3. When you get married, whether you’re a husband or a wife, you’re more specifically defining who you are. To define oneself at all is a simultaneous gain and loss of autonomy. If you become Jackie’s husband or Jerry’s wife, then you’re making a choice to be a specific person bound to another specific person. In that sense, you put on an identity within which to make a wide range of previously unavailable choices (gained autonomy) and you’ve severely limited your choices as well (lost autonomy).

Converting to Christianity or getting married is to lose/gain autonomy, but this is how all choices are. I do fear that certain quarters of the feminist movement want a world in which choices lead only to gained autonomy:

It would appear that while no woman needs a man for companionship, women need men and other women to pay for their birth control.

Thankfully, such a world is impossible.

Question 3: Is the picture of headship prescribed in Scripture good or workable?

I think the answer is yes. Most of what comes next is just a sketch, and maybe even speculative, though the psychological (esp. evo-psych) and anthropological research is there.

The notion that headship means domineering is clearly wrong. The notion that it means to protect, provide, represent, and lead is generally what children want in a dad and wives in a husband. In cases wherein things are different, the Bible is clear that people should treat others as they want to be treated and discussion and compromise are necessary. But I think that in the majority of civilizational history, women have had particular duties which made it difficult for them to be, in any sense, “head” of the family. Once a baby was born, mom became attached to the duties of feeding, educating, and otherwise caring for baby. This did not mean that they weren’t leaders, influencers, creative thinkers, or productive. It just meant they did it as mothers.

Insofar as biological sex differences are products of divine creation and/or evolutionary processes, the development of the headship model is rather natural and the Paul’s method of attaching the mutual ethics of love and respect to that model help to make it work in a fashion, not of biological necessity, but of Christian spiritual formation.

Concluding Thoughts

It’s best to remember that the New Testament commands all Christians to love and honor/submit to one another and that the character of married couples must include both of those traits, because in many places those characteristics are encourages without reference to gender roles or any roles in particular. So, Christian wives ought to respect their husbands and Christian husbands ought to love their wives.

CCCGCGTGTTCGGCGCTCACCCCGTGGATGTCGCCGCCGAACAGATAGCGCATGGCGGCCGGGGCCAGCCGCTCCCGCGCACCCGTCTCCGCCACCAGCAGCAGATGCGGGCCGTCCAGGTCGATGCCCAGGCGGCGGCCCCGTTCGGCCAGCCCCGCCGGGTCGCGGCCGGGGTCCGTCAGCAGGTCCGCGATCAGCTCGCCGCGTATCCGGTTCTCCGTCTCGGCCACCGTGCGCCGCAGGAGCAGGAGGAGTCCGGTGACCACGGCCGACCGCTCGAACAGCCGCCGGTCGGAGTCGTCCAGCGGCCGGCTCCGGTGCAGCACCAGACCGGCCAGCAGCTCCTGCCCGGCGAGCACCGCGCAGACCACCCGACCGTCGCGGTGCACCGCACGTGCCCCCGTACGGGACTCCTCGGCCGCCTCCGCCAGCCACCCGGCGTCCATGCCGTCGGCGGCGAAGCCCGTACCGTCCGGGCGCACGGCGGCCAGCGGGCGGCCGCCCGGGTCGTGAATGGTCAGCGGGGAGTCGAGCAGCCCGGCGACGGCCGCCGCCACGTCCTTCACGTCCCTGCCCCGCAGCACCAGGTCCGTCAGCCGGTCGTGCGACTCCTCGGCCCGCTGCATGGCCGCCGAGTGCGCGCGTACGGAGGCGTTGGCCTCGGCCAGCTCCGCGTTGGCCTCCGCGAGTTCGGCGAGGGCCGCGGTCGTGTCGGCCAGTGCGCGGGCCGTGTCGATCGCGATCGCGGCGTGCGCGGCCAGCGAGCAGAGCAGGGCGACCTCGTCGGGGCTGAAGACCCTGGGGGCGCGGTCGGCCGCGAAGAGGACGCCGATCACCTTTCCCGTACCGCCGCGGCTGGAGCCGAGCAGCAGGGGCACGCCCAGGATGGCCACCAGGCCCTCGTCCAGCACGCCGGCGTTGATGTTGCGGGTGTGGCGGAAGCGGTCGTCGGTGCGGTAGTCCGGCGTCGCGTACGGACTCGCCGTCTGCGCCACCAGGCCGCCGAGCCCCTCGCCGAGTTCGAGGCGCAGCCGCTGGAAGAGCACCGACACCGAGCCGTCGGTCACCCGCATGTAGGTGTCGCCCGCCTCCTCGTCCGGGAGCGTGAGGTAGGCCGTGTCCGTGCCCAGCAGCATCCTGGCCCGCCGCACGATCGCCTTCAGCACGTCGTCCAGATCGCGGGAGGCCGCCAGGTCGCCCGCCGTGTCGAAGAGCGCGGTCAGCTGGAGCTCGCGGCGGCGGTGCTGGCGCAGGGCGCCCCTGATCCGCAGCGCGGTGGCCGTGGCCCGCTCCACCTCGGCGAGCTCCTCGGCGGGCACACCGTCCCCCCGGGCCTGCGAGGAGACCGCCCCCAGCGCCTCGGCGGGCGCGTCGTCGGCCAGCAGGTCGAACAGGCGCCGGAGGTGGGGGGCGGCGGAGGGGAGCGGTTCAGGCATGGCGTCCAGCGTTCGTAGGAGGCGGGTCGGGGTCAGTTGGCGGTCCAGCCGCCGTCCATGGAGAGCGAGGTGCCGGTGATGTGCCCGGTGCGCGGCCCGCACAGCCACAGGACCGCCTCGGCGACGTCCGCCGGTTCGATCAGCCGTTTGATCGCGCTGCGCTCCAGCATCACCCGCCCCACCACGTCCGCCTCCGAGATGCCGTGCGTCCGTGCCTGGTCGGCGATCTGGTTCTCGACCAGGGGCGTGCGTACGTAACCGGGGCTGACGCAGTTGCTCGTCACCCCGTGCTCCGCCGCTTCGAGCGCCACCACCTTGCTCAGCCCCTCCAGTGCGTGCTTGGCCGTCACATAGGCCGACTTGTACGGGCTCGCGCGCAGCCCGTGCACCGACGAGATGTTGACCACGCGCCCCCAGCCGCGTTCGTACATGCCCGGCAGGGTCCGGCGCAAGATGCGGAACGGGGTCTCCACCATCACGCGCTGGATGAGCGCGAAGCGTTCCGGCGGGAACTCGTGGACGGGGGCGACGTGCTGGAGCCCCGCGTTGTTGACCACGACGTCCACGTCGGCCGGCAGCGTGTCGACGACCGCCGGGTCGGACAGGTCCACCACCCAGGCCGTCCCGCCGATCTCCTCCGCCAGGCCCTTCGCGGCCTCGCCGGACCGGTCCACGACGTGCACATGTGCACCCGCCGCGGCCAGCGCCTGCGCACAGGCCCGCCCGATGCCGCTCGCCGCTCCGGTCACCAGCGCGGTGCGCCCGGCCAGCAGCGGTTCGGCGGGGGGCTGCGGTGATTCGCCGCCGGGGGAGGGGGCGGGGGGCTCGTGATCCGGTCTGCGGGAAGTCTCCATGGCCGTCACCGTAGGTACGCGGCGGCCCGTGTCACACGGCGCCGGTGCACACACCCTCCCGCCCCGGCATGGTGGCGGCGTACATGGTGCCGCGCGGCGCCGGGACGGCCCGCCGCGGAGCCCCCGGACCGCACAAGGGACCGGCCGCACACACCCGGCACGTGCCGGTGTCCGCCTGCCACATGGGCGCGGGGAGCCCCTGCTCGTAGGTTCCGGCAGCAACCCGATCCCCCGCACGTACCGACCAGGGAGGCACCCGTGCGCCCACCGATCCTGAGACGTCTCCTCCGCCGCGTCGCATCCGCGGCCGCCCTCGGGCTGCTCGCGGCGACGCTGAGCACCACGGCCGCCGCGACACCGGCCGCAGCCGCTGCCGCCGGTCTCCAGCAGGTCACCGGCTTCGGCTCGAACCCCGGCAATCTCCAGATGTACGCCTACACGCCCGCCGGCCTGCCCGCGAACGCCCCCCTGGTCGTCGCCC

The other details (the nature of roles) are definitely cultural, but culture comes from human beings whose behavior comes from their nature. And so it’s best to determine if the roles mentioned in the New Testament work before rejecting them outright. And like many of the social rules in the New Testament, there are likely exceptions.

In what sense is Christianity comforting?

One of the many conceits of the modern era is that religion is believed precisely because it provides irrational comfort to those who refuse to see things as they are.

And while I have no doubt that many believe various religious dogmas for this purpose, it simply isn’t true that Christianity can be believed, by those who understand it, solely because it is comforting. Why? Here are a few reasons:

  1. Christianity says that the world is your fault. The problems in the world are simply because of wrongs you’ve done and you’re responsible for them. Not only so, but it teaches, at its best, that while you must somehow make all of this right, that you cannot.
  2. Christianity, in its Calvinist iteration, says that all the evils of the world are God’s idea, and really and truly good, and that nothing can be done about them except that God undo them. There isn’t much comfort here if the wheels of providence oppose you.
  3. Christianity, in its non-Calvinist iterations, teaches that the earth has fallen under the control of a cosmic socio-path who hates God and pursues destruction as though it were the good. Not much comfort in knowing that not only is nature dangerous and that your sins put you cross-ways with God, but also that supernatural forces which influence human behavior and ideologies hate you.
  4. Christianity teaches that Jesus demands that you give up several legitimate goods, which God made for you to enjoy, in order to do what is right.
  5. Christianity teaches that your inmost secrets are under the scrutiny of a being of infinite goodness and justice.
  6. Christianity teaches that the creation is subject to meaninglessness (vanity) and that we must live as though the world is imbued with meaning even when it feels pointless.
  7. Christianity teaches that our prayers may go without answering because of supernatural incidents beyond our control (see Daniel).
  8. Christianity teaches that even at your most miserable, you’re responsible for your neighbor.
  9. Christianity includes the Old Testament.

The idea that one would adopt beliefs of this sort for emotional solace is a fiction. I do believe that Christianity offers comfort and that Christians are to comfort each other. I’m of the opinion that people would only subscribe to beliefs with such potential to crush their spirit for one of three reasons:

  1. They think they’re true (for good or bad reasons).
  2. They find, in Jesus, an irresistible personality.
  3. A deep fear of hell which lead them to bet on Christianity for redemption.

Pastors and Power